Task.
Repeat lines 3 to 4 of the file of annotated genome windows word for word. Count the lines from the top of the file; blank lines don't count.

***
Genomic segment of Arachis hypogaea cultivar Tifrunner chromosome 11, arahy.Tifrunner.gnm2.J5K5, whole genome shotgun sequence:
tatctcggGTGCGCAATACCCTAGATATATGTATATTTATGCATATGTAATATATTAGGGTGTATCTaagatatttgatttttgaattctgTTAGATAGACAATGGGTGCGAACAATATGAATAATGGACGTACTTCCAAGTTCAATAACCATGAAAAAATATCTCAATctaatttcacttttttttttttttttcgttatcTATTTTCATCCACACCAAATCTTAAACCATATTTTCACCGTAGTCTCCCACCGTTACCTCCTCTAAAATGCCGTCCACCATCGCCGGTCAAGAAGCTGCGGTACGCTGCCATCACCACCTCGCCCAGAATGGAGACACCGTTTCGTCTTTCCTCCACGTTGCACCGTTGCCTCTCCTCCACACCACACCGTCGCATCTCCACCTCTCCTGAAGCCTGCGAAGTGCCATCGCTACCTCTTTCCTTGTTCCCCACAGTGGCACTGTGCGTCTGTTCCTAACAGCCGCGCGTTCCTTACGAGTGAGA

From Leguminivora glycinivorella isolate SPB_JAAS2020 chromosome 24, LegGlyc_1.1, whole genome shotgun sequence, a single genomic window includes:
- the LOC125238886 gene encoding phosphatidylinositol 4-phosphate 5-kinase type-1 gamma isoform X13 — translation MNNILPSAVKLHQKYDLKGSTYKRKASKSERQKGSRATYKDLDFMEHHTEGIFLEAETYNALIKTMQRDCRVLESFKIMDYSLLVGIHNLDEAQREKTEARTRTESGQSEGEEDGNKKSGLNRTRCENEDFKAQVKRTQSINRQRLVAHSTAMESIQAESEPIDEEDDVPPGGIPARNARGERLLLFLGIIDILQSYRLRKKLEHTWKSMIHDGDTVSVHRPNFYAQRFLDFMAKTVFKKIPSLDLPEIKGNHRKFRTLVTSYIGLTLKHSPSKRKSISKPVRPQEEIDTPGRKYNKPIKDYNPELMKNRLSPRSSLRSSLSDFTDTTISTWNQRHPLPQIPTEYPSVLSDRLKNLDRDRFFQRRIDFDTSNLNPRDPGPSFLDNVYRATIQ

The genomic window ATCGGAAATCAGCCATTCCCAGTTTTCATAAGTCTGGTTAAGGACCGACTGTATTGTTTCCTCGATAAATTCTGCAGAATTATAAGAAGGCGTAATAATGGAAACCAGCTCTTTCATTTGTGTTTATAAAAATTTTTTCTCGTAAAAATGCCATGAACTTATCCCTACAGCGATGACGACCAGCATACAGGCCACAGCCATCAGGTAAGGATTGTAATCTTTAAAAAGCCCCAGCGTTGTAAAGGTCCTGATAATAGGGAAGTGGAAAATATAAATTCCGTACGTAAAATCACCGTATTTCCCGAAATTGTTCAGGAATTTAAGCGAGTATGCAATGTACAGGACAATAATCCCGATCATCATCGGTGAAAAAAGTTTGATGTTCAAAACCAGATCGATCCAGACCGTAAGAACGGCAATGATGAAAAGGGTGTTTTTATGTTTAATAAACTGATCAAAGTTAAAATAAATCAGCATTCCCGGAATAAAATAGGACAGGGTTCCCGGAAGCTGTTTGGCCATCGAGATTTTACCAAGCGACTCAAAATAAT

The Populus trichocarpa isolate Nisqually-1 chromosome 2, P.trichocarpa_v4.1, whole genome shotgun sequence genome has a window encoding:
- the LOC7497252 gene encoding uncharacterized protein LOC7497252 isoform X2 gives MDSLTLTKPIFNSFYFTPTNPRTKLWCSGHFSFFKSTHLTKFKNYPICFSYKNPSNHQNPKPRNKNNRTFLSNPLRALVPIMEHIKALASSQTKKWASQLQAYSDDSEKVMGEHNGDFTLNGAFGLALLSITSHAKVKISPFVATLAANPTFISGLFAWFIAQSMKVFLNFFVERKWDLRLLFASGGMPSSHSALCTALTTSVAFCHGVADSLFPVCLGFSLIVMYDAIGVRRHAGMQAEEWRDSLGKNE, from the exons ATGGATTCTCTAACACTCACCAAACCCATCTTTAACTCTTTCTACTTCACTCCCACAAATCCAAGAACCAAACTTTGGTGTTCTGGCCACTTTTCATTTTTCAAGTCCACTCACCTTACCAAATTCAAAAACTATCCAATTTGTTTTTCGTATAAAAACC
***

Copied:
From Leguminivora glycinivorella isolate SPB_JAAS2020 chromosome 24, LegGlyc_1.1, whole genome shotgun sequence, a single genomic window includes:
- the LOC125238886 gene encoding phosphatidylinositol 4-phosphate 5-kinase type-1 gamma isoform X13 — translation MNNILPSAVKLHQKYDLKGSTYKRKASKSERQKGSRATYKDLDFMEHHTEGIFLEAETYNALIKTMQRDCRVLESFKIMDYSLLVGIHNLDEAQREKTEARTRTESGQSEGEEDGNKKSGLNRTRCENEDFKAQVKRTQSINRQRLVAHSTAMESIQAESEPIDEEDDVPPGGIPARNARGERLLLFLGIIDILQSYRLRKKLEHTWKSMIHDGDTVSVHRPNFYAQRFLDFMAKTVFKKIPSLDLPEIKGNHRKFRTLVTSYIGLTLKHSPSKRKSISKPVRPQEEIDTPGRKYNKPIKDYNPELMKNRLSPRSSLRSSLSDFTDTTISTWNQRHPLPQIPTEYPSVLSDRLKNLDRDRFFQRRIDFDTSNLNPRDPGPSFLDNVYRATIQ